The broader Sharp health system had already been looking at ways to make their facilities more patient-centered, but the Coronado campus used Planetree's gold certification criteria as a benchmark and pulled ahead of the rest of the system in terms of financial performance.
"Their outcomes were better than the outcomes across the rest of the system," said Susan Frampton, MD, president of Planetree. "This convinced the system that this is something worth pursuing as well."
Planetree works with 800 different clinical sites across 25 countries, about a quarter of which are located in the U.S. About 90 sites in five different countries have achieved gold certification. Sharp Coronado is one of them. Planetree sent a team to the hospital's campus and asked patients: Were you informed that you could have input into your treatment plan? Were you informed that you could have a loved one stay at your bedside 24 hours a day? The answers came up aces.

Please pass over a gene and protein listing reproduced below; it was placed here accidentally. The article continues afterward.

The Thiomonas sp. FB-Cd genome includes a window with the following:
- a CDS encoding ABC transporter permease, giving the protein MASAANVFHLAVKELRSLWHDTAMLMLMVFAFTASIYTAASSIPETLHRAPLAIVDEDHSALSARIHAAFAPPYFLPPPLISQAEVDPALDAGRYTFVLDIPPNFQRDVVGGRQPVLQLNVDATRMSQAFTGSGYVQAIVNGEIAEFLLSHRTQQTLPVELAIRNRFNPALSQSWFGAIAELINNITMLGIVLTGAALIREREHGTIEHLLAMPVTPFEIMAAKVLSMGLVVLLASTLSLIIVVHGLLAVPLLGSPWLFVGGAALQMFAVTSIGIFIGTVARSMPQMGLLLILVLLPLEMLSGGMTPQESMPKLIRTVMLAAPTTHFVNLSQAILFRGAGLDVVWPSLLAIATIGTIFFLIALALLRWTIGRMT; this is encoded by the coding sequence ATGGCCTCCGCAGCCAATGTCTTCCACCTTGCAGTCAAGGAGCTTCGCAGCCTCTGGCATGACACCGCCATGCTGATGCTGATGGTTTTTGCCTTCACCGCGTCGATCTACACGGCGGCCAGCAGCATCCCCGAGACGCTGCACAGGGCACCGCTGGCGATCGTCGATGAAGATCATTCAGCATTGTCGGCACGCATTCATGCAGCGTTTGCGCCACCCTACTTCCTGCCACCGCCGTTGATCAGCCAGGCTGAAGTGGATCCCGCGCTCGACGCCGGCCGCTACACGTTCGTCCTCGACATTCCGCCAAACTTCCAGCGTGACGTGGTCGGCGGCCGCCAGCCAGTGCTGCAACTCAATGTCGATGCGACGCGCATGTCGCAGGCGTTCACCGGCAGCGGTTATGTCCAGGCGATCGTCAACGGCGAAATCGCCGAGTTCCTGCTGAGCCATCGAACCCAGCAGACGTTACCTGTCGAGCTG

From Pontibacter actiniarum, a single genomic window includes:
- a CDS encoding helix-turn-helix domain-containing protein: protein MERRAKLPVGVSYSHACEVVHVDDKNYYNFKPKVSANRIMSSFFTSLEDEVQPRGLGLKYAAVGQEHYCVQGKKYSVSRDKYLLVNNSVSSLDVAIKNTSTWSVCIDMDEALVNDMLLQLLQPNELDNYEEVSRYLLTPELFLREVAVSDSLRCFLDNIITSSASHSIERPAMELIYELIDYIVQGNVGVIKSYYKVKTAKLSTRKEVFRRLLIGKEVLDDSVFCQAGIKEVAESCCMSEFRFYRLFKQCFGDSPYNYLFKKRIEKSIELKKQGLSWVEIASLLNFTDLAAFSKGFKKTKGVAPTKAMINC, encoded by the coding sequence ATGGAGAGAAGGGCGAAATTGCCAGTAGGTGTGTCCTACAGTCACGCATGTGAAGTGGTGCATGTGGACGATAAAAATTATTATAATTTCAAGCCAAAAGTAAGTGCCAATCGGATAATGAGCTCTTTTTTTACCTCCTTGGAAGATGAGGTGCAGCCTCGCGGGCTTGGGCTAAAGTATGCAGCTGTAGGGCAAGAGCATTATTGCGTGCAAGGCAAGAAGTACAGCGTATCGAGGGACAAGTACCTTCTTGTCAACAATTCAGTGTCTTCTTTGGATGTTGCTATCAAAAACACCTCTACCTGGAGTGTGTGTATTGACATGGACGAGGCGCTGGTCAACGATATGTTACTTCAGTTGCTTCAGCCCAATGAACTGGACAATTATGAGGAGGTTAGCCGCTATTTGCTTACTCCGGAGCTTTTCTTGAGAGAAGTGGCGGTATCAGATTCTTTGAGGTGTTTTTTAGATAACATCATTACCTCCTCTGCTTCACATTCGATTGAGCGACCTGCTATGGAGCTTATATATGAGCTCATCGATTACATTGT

"These are the kinds of practices that organizations have to put into place, and demonstrate that they're doing them, and that they're having an impact on patients," said Frampton.
And the Coronado community has been talking, about changes both large and small. The fresh-baked cookies in particular have generated some buzz.
"We have volunteers here who bake cookies, and that was a simple thing to implement on some level, but it changes your relationship with the community," said Stone. "People would go out for walks and time them so they could drop by when the cookies are fresh."